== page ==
In 2012 I wrote a Daily Heller story on Dan Walsh’s Palestine Poster Project Archives. Among the posters that he collected at that time were those that illustrated the workers’ role in the development of an Israeli state. Dating back to the 1930, posters have played a large part in the promotion and propagation of Israel. Even the woodcut film posters from Tel Aviv in the ’30s had a special flair, a book of which David Tartakcover edited in 1995 (more here).
The posters below are a mixed bag from the late ’30s through late ’50s ranging from advertisements for cigarettes and consumables to political campaigns to military recruitment—and even a boxing match-up. (See more here.) Posters show Israel’s defensive might and its historical destiny. Some of them may seem bittersweet in light of the tragic unrest in the region today, others have an heroic aura when seen in the context of the Holocaust only a few years earlier. They combine European design traditions with contemporary Hebrew type and letters and, taken as a body, are windows on the social, cultural, commercial and political country that was being built at the time.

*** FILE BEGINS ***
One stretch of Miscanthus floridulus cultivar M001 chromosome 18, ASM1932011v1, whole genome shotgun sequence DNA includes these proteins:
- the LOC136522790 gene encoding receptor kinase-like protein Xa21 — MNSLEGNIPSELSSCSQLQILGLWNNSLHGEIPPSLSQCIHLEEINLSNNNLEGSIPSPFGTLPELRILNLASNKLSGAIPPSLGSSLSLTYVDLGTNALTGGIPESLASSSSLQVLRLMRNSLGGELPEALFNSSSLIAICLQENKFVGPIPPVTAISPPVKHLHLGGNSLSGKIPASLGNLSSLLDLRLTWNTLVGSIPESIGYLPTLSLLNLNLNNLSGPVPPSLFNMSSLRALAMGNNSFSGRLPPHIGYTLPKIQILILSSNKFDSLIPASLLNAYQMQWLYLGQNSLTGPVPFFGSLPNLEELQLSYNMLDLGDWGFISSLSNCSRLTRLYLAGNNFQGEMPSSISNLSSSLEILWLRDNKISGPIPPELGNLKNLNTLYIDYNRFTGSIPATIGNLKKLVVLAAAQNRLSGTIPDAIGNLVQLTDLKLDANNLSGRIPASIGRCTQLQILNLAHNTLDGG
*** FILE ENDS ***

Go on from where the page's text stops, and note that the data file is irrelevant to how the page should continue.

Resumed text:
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About Steven Heller
Steven Heller is the co-chair of the SVA MFA Designer /Designer as Author + Entrepreneur program, writes frequently for Wired and Design Observer. He is also the author of over 170 books on design and visual culture. He received the 1999 AIGA Medal and is the 2011 recipient of the Smithsonian National Design Award.View all posts by Steven Heller →